@GabiSchazin

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Video can be found at: https://vimeo.com/57235084

@GabiSchazin

YOU. UNDERSTOOD.
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Ok. Who here has heard of Shape, Inc. before. Ok, now put your hand down if you know me. Ok. None of you have heard of it because its fake. I made it up. Im sorry. Because, like I said, Im an artist. Shape, Inc. is an art piece. Ugggggh. Art.

SHAPE-INC.COM

@GabiSchazin

Building A Provocation

YOUTOPIA.

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But its art that looks like designit uses the language of experience to build a provocation.

SHAPE-INC.COM

@GabiSchazin

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In fact, as part of the project, I decided to start throwing these Shape, Inc. stickers all over town (and dont worry, I have more for you)

@GabiSchazin

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Also, I took that last photo a couple of months ago. In true Boston fashionthe entire sign is just sitting in a pile of black snow right now. Which pretty much represents everything I love about Boston.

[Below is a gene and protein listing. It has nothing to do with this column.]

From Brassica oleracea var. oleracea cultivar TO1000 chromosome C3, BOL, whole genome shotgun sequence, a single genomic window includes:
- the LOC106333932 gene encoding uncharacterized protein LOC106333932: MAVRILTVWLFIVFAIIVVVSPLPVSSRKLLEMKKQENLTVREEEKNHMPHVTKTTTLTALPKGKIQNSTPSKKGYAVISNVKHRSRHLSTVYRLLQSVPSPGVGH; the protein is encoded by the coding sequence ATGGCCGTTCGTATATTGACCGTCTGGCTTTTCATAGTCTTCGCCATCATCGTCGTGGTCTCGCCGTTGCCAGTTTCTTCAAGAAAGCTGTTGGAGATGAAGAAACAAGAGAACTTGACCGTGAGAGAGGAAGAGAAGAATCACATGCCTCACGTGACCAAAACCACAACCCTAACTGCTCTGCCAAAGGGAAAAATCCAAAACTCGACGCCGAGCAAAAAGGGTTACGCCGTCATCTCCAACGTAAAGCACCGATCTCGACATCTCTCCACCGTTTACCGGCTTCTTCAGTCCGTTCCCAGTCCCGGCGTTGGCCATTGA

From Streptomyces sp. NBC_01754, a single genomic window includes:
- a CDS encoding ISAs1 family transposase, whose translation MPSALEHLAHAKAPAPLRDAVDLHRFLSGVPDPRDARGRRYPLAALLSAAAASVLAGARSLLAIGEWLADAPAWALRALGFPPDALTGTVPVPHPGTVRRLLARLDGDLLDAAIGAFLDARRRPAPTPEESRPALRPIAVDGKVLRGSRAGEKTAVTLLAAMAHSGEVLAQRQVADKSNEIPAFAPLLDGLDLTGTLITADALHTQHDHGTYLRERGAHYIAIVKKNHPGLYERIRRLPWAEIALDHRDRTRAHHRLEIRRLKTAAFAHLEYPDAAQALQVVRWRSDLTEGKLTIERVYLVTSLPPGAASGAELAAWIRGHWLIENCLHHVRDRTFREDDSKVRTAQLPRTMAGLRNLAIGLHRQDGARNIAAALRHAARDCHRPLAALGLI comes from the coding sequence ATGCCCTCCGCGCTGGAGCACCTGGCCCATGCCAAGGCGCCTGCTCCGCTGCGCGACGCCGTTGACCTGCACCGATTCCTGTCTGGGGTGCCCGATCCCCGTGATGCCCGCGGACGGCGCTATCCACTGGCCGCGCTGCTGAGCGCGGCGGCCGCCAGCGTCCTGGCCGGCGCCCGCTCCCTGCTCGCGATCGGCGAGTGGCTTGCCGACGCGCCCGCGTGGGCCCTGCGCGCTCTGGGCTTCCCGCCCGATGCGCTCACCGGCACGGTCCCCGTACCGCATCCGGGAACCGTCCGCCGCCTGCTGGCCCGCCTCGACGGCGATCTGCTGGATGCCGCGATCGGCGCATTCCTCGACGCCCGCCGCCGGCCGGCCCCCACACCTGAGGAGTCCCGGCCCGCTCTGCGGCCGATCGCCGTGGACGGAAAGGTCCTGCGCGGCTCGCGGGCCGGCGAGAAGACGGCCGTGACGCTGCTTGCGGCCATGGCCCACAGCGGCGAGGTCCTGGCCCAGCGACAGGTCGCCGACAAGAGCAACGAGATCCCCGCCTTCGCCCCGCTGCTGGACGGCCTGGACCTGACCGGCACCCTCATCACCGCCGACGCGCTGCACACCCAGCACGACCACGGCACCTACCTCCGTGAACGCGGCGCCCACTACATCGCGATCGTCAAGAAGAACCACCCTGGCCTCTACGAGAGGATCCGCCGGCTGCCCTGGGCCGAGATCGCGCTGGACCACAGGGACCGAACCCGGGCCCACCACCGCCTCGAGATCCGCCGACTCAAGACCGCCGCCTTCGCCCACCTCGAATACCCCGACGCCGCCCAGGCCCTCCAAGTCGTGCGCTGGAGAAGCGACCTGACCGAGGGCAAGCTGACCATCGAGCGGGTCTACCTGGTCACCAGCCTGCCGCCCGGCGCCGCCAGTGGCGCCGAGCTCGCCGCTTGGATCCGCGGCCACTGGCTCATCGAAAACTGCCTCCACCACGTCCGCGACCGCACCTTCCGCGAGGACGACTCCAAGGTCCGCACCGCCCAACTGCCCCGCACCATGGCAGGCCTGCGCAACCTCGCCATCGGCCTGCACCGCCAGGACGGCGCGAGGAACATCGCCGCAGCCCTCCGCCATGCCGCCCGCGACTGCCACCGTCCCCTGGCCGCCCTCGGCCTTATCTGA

@GabiSchazin

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Anyway, I also put up some posters. Theres a wall in Cambridge that allows graffiti, so I figured that would be a good place to start. My wife prefers I not get arrested.

@GabiSchazin

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So my colleague Fish McGill and I go and were putting up these 50 Shape, Inc. posters and we get heckled. Ill play you a quick clip of this guy coming up to us and yelling at me.

@GabiSchazin

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Video can be found at: https://vimeo.com/80705087#t=4m3s

@GabiSchazin